Marcus Aurelius’ works and memory lives on. So does Seneca’s. So do many great artists and inventors. That’s great, right? For us. It doesn’t do them much good.
Does it really mean anything to Alexander the Great that Alexandria still bears his name? Do you think George Washington is able to feel pride that D.C. remains? Of course not.
When we had Camila Cabello, one of the most popular musicians in the world, on the Daily Stoic podcast, she recounted some advice that she’d gotten from her mentor. Legacy is not for you, she learned, legacy is for everyone else.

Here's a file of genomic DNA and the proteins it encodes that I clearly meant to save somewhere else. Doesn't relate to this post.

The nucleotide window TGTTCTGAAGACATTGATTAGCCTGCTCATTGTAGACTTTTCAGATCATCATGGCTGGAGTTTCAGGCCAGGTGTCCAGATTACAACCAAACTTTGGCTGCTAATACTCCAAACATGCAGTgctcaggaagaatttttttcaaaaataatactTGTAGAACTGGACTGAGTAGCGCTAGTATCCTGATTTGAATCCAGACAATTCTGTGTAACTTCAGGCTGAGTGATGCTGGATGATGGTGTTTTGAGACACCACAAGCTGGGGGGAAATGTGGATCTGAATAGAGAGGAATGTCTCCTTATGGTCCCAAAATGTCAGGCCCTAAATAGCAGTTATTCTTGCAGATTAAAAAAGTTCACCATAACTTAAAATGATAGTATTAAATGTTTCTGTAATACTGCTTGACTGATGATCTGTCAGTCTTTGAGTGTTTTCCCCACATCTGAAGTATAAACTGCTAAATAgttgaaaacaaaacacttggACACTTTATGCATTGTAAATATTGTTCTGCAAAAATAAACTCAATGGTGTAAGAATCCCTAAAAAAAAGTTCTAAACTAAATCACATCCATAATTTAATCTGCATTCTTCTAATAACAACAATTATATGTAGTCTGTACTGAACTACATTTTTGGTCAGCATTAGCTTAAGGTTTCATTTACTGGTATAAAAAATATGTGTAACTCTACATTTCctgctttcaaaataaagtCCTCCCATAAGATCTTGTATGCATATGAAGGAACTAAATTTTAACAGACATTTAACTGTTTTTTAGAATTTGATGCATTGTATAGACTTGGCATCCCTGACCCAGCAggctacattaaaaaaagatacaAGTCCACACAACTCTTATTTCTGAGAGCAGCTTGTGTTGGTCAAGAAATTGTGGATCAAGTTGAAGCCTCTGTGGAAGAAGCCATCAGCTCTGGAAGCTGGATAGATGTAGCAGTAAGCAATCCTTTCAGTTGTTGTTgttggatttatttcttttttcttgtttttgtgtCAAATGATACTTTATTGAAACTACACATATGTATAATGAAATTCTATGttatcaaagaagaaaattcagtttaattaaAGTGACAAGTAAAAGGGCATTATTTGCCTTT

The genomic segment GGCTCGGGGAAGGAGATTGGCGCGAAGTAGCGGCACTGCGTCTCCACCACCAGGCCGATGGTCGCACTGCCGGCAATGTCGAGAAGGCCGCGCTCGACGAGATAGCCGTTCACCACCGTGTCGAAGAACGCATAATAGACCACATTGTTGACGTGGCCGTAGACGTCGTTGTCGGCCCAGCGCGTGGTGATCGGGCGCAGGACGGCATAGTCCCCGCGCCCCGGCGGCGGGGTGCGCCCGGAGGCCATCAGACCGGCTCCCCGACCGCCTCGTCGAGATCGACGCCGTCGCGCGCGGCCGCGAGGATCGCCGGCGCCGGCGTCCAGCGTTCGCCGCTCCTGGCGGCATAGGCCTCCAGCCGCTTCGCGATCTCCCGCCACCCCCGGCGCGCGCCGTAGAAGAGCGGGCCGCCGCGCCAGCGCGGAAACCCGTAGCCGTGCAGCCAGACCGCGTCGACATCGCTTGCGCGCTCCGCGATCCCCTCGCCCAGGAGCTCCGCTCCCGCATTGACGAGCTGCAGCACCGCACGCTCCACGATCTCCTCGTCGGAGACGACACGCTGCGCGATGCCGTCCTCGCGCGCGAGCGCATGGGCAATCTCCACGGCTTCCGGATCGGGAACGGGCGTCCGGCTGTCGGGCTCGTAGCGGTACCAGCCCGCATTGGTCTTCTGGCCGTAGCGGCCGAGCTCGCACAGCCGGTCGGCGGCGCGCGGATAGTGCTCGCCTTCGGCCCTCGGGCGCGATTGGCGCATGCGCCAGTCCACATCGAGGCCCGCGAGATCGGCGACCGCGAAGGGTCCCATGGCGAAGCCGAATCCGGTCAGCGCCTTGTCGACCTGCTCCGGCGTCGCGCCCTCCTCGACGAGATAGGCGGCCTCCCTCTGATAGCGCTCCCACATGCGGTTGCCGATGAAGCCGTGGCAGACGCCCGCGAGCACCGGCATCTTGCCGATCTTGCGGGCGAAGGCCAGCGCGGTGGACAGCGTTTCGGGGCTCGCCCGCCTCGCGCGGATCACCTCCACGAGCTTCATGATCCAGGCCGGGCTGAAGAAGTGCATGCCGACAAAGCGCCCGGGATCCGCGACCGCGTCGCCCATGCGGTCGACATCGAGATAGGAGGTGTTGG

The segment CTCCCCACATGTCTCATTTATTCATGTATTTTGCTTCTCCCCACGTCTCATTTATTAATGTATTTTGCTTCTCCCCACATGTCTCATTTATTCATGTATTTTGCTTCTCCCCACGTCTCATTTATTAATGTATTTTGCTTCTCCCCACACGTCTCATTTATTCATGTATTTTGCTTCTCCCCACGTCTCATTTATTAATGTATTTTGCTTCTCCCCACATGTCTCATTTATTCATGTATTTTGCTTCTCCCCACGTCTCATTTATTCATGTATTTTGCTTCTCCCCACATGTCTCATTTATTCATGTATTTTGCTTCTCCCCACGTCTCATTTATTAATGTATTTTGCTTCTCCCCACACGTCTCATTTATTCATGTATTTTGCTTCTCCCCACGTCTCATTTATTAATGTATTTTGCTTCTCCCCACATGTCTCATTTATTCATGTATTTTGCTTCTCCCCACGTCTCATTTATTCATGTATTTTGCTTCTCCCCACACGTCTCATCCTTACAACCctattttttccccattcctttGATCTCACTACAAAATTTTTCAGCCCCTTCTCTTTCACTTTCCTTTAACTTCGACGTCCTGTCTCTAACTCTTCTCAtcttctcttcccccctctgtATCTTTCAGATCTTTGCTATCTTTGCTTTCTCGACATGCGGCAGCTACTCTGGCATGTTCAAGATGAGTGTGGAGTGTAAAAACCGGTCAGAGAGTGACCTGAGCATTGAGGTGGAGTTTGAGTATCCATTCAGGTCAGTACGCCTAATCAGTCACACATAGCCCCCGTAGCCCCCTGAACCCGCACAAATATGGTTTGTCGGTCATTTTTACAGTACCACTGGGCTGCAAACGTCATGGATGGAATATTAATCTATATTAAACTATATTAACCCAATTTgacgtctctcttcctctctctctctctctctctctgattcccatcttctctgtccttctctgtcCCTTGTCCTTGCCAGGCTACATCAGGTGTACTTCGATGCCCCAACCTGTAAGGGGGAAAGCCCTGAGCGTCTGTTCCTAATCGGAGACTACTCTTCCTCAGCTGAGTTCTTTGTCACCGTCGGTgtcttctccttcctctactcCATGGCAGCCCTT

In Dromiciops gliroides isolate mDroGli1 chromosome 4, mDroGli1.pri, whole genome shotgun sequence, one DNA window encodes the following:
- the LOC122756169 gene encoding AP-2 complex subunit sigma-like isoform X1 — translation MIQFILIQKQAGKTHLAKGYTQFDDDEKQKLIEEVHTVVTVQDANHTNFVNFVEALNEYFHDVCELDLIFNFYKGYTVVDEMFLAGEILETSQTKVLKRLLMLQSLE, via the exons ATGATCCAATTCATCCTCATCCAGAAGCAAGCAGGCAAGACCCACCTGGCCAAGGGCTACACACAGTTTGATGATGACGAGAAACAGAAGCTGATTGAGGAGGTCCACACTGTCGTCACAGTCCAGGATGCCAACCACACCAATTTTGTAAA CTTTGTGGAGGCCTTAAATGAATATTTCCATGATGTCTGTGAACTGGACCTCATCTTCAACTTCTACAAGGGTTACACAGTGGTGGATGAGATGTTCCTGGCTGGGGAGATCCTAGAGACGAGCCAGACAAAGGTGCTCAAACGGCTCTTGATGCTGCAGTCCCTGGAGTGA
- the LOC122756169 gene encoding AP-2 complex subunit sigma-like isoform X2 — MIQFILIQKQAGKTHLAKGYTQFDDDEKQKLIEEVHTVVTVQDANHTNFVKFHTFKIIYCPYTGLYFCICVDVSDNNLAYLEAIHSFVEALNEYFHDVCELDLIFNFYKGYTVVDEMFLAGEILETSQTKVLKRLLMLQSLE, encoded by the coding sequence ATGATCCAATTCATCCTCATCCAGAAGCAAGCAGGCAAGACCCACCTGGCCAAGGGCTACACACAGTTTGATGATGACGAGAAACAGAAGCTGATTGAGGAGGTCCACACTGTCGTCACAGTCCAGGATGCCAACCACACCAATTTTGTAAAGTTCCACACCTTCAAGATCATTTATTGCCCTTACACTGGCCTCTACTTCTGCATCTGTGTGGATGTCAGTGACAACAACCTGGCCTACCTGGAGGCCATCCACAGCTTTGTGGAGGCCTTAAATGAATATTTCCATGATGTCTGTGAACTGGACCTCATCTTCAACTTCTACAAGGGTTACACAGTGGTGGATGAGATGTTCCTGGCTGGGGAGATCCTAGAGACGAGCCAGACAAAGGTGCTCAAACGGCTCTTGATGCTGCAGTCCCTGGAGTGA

And this makes sense. Marcus Aurelius noted that he wouldn’t be around to enjoy posthumous fame. Nobody will be. Legacy then should be seen only as the incidental byproduct of a great life. If your art, your work, your organization’s endure, if one of Camilla’s songs still holds up a hundred years from now—great. But that’s extra. And it’s not for you at that point. It’ll be everyone else’s blessing or in the case of bad legacy, their curse.
Only right now matters. The life you’re living—that’s the only monument that counts. Who you are in this moment, how you treat people, how you treat yourself—that is the real legacy. And it’s passing you by as you read this.